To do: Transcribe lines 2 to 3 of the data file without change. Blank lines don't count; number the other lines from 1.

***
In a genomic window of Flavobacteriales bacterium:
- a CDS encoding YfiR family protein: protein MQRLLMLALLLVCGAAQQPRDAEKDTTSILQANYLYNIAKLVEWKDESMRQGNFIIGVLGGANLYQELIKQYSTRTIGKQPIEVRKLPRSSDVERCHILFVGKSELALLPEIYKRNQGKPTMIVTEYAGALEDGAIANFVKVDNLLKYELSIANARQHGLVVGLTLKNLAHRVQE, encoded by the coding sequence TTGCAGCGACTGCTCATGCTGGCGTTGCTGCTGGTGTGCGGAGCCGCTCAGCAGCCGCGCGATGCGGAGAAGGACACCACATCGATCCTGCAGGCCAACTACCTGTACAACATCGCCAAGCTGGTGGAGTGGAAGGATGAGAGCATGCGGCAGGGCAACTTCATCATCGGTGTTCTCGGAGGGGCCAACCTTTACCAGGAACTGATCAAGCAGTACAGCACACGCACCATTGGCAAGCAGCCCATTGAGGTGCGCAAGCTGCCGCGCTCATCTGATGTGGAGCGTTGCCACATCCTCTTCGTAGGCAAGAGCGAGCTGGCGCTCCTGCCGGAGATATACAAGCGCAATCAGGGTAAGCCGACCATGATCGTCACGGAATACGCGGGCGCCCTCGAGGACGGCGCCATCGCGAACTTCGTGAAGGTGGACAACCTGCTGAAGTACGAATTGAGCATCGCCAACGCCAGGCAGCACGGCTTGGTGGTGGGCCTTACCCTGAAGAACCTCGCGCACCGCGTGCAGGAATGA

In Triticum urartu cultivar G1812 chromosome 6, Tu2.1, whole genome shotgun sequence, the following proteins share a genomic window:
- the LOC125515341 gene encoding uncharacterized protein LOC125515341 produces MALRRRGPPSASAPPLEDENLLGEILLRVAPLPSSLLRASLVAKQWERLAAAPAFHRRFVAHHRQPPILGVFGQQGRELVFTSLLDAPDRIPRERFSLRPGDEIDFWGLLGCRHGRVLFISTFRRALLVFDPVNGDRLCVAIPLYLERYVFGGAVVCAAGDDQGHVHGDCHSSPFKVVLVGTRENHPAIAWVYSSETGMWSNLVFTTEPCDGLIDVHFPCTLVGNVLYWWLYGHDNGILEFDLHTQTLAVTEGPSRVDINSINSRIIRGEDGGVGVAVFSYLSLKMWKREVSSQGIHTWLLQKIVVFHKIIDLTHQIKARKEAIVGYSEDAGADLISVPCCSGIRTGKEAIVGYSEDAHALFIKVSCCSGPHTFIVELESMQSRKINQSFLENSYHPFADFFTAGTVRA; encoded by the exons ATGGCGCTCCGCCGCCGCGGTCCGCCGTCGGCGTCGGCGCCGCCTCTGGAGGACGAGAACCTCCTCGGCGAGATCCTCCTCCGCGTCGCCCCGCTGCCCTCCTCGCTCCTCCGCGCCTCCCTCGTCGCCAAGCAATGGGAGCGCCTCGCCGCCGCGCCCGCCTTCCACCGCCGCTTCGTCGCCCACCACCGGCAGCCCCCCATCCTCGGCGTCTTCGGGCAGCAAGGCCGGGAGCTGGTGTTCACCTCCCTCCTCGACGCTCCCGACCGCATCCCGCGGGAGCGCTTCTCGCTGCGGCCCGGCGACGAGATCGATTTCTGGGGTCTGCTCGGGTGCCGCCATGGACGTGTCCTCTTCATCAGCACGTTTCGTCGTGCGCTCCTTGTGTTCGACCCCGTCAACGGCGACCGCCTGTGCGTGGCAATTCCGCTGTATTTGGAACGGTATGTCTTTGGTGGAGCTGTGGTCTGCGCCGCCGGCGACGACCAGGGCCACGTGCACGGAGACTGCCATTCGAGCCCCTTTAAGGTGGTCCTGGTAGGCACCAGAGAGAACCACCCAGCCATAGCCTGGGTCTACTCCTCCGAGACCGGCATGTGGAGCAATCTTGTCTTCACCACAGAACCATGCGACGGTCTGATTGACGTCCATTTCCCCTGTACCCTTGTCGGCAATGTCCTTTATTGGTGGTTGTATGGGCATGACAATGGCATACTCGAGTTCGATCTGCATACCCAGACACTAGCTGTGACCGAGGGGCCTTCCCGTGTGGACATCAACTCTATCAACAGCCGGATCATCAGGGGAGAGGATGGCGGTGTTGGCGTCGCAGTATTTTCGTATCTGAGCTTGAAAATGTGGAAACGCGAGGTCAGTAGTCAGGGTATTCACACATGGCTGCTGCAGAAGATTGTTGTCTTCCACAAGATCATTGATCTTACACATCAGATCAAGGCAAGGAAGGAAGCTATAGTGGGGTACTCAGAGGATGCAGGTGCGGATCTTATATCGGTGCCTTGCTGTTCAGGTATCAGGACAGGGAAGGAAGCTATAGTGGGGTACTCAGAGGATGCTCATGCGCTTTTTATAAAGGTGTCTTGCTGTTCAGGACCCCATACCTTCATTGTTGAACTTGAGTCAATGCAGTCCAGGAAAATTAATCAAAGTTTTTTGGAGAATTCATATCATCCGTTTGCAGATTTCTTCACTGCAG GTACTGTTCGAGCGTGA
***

- a CDS encoding YfiR family protein: protein MQRLLMLALLLVCGAAQQPRDAEKDTTSILQANYLYNIAKLVEWKDESMRQGNFIIGVLGGANLYQELIKQYSTRTIGKQPIEVRKLPRSSDVERCHILFVGKSELALLPEIYKRNQGKPTMIVTEYAGALEDGAIANFVKVDNLLKYELSIANARQHGLVVGLTLKNLAHRVQE, encoded by the coding sequence TTGCAGCGACTGCTCATGCTGGCGTTGCTGCTGGTGTGCGGAGCCGCTCAGCAGCCGCGCGATGCGGAGAAGGACACCACATCGATCCTGCAGGCCAACTACCTGTACAACATCGCCAAGCTGGTGGAGTGGAAGGATGAGAGCATGCGGCAGGGCAACTTCATCATCGGTGTTCTCGGAGGGGCCAACCTTTACCAGGAACTGATCAAGCAGTACAGCACACGCACCATTGGCAAGCAGCCCATTGAGGTGCGCAAGCTGCCGCGCTCATCTGATGTGGAGCGTTGCCACATCCTCTTCGTAGGCAAGAGCGAGCTGGCGCTCCTGCCGGAGATATACAAGCGCAATCAGGGTAAGCCGACCATGATCGTCACGGAATACGCGGGCGCCCTCGAGGACGGCGCCATCGCGAACTTCGTGAAGGTGGACAACCTGCTGAAGTACGAATTGAGCATCGCCAACGCCAGGCAGCACGGCTTGGTGGTGGGCCTTACCCTGAAGAACCTCGCGCACCGCGTGCAGGAATGA

In Triticum urartu cultivar G1812 chromosome 6, Tu2.1, whole genome shotgun sequence, the following proteins share a genomic window: